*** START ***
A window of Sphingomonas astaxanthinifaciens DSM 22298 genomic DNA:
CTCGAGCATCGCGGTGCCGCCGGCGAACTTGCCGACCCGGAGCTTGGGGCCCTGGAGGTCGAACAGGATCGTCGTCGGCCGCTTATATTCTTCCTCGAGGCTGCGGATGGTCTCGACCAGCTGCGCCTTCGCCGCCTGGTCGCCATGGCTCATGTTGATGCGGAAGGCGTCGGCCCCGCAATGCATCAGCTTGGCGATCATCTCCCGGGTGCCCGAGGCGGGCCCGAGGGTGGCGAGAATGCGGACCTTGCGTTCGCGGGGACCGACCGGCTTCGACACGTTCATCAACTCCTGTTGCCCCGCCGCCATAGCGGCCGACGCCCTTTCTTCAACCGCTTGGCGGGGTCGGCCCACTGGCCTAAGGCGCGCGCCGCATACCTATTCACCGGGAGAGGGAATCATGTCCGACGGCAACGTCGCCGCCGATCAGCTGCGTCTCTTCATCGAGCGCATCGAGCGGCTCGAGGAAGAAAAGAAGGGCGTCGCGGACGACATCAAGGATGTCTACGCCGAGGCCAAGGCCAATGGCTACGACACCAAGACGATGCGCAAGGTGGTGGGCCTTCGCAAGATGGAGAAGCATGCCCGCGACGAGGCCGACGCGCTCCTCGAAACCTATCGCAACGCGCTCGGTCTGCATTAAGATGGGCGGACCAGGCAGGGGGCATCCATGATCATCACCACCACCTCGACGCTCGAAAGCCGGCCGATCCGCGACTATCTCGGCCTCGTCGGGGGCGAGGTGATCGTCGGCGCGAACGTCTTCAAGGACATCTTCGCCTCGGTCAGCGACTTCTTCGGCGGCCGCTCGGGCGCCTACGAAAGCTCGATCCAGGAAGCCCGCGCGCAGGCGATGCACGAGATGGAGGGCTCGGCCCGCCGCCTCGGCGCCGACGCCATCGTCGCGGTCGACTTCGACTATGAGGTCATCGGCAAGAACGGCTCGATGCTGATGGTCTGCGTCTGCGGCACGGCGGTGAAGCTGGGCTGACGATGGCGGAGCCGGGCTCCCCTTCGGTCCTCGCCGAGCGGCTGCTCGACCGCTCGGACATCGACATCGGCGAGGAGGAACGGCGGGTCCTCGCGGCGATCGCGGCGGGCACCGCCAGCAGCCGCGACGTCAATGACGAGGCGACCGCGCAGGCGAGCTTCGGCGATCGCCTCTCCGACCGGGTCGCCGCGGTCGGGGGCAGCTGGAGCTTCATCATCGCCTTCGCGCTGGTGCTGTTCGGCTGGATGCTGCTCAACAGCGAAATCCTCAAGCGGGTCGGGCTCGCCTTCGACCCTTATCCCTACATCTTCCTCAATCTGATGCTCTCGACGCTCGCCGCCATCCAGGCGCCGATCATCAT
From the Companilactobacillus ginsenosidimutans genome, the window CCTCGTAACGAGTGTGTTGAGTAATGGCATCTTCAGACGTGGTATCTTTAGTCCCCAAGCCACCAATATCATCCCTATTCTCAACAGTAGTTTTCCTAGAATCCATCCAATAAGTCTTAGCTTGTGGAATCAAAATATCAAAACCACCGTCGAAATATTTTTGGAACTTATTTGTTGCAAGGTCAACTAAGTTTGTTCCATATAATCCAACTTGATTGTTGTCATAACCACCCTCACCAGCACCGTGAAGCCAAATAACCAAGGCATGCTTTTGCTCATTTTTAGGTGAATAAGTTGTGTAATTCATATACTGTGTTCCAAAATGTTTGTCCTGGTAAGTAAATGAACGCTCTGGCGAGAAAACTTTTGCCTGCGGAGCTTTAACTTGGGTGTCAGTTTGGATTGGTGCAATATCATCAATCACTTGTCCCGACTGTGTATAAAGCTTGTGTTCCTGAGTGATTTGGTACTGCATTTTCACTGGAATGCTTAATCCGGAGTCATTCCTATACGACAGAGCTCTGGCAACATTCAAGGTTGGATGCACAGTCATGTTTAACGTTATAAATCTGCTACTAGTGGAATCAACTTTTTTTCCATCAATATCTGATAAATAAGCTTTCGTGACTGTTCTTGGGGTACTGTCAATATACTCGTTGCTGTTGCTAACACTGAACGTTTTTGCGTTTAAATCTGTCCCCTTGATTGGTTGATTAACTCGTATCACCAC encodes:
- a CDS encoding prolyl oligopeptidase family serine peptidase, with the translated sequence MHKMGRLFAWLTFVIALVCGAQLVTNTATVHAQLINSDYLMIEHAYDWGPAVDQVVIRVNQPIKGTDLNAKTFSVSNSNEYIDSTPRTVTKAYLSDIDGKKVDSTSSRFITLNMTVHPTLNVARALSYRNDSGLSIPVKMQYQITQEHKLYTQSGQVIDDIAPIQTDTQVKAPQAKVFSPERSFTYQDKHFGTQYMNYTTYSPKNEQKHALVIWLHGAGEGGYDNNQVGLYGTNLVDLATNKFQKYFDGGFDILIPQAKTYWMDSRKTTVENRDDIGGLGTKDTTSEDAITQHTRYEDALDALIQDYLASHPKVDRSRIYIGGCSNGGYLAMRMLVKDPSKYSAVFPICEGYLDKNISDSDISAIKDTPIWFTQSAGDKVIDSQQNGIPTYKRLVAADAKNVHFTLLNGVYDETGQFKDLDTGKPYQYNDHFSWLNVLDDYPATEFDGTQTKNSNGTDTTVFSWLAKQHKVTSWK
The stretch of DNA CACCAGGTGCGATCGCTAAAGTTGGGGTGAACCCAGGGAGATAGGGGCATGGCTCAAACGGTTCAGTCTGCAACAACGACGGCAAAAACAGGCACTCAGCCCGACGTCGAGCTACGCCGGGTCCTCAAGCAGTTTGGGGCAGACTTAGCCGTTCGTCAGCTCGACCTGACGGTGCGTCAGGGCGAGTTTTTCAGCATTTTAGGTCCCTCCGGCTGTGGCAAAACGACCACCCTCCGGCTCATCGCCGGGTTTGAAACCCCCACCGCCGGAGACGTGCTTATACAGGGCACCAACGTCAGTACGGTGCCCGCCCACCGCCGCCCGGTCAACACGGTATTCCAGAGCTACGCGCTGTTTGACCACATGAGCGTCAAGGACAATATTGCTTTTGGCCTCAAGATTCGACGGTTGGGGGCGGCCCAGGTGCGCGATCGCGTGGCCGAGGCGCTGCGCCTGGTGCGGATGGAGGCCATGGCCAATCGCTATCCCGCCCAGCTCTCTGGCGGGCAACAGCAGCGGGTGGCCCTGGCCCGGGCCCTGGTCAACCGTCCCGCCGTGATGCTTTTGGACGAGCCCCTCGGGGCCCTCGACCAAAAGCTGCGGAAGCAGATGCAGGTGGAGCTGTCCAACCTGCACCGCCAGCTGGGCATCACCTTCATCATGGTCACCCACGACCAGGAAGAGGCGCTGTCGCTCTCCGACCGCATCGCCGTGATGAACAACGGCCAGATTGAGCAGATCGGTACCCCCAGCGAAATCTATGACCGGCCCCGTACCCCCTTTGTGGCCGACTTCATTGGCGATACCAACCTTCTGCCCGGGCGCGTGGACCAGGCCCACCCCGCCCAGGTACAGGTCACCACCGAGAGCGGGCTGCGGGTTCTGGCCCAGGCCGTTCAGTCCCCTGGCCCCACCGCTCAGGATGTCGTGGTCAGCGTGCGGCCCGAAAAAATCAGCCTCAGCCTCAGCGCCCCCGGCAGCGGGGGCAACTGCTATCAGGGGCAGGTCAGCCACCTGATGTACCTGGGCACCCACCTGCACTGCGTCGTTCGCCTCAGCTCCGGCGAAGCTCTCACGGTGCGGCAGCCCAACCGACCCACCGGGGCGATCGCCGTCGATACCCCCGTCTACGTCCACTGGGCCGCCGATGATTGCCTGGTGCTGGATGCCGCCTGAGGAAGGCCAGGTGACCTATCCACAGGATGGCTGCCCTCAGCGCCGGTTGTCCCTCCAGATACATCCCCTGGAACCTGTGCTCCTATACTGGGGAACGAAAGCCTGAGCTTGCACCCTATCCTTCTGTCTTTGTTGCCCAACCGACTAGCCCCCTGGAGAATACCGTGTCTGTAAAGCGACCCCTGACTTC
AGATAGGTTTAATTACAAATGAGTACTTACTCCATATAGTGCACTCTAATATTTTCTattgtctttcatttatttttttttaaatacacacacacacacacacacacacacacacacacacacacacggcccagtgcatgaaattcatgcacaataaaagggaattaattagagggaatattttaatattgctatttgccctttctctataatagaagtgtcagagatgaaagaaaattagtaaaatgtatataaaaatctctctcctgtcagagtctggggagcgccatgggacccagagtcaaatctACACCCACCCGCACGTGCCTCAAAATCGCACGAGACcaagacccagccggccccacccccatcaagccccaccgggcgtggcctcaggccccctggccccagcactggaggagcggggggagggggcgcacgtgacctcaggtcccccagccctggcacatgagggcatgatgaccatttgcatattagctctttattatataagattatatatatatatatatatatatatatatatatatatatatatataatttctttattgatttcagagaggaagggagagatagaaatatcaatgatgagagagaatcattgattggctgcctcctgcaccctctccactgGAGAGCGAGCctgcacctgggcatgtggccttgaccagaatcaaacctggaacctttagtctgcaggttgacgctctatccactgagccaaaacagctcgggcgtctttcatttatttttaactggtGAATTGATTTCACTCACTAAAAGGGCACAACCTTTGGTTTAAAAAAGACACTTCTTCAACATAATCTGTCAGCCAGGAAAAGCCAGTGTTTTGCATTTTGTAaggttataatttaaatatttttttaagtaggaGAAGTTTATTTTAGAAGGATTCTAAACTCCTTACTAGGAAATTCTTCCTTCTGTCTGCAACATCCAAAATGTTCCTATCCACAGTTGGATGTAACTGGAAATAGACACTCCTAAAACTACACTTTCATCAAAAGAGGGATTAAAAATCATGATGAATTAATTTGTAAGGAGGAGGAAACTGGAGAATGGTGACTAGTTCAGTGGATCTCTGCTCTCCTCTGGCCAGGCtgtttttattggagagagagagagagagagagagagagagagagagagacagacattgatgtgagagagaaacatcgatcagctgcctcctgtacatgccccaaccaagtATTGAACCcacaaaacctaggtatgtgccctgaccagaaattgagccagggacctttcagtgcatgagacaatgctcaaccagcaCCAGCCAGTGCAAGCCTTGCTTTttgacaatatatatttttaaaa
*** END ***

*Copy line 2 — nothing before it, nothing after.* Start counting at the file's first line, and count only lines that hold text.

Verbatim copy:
CTCGAGCATCGCGGTGCCGCCGGCGAACTTGCCGACCCGGAGCTTGGGGCCCTGGAGGTCGAACAGGATCGTCGTCGGCCGCTTATATTCTTCCTCGAGGCTGCGGATGGTCTCGACCAGCTGCGCCTTCGCCGCCTGGTCGCCATGGCTCATGTTGATGCGGAAGGCGTCGGCCCCGCAATGCATCAGCTTGGCGATCATCTCCCGGGTGCCCGAGGCGGGCCCGAGGGTGGCGAGAATGCGGACCTTGCGTTCGCGGGGACCGACCGGCTTCGACACGTTCATCAACTCCTGTTGCCCCGCCGCCATAGCGGCCGACGCCCTTTCTTCAACCGCTTGGCGGGGTCGGCCCACTGGCCTAAGGCGCGCGCCGCATACCTATTCACCGGGAGAGGGAATCATGTCCGACGGCAACGTCGCCGCCGATCAGCTGCGTCTCTTCATCGAGCGCATCGAGCGGCTCGAGGAAGAAAAGAAGGGCGTCGCGGACGACATCAAGGATGTCTACGCCGAGGCCAAGGCCAATGGCTACGACACCAAGACGATGCGCAAGGTGGTGGGCCTTCGCAAGATGGAGAAGCATGCCCGCGACGAGGCCGACGCGCTCCTCGAAACCTATCGCAACGCGCTCGGTCTGCATTAAGATGGGCGGACCAGGCAGGGGGCATCCATGATCATCACCACCACCTCGACGCTCGAAAGCCGGCCGATCCGCGACTATCTCGGCCTCGTCGGGGGCGAGGTGATCGTCGGCGCGAACGTCTTCAAGGACATCTTCGCCTCGGTCAGCGACTTCTTCGGCGGCCGCTCGGGCGCCTACGAAAGCTCGATCCAGGAAGCCCGCGCGCAGGCGATGCACGAGATGGAGGGCTCGGCCCGCCGCCTCGGCGCCGACGCCATCGTCGCGGTCGACTTCGACTATGAGGTCATCGGCAAGAACGGCTCGATGCTGATGGTCTGCGTCTGCGGCACGGCGGTGAAGCTGGGCTGACGATGGCGGAGCCGGGCTCCCCTTCGGTCCTCGCCGAGCGGCTGCTCGACCGCTCGGACATCGACATCGGCGAGGAGGAACGGCGGGTCCTCGCGGCGATCGCGGCGGGCACCGCCAGCAGCCGCGACGTCAATGACGAGGCGACCGCGCAGGCGAGCTTCGGCGATCGCCTCTCCGACCGGGTCGCCGCGGTCGGGGGCAGCTGGAGCTTCATCATCGCCTTCGCGCTGGTGCTGTTCGGCTGGATGCTGCTCAACAGCGAAATCCTCAAGCGGGTCGGGCTCGCCTTCGACCCTTATCCCTACATCTTCCTCAATCTGATGCTCTCGACGCTCGCCGCCATCCAGGCGCCGATCATCAT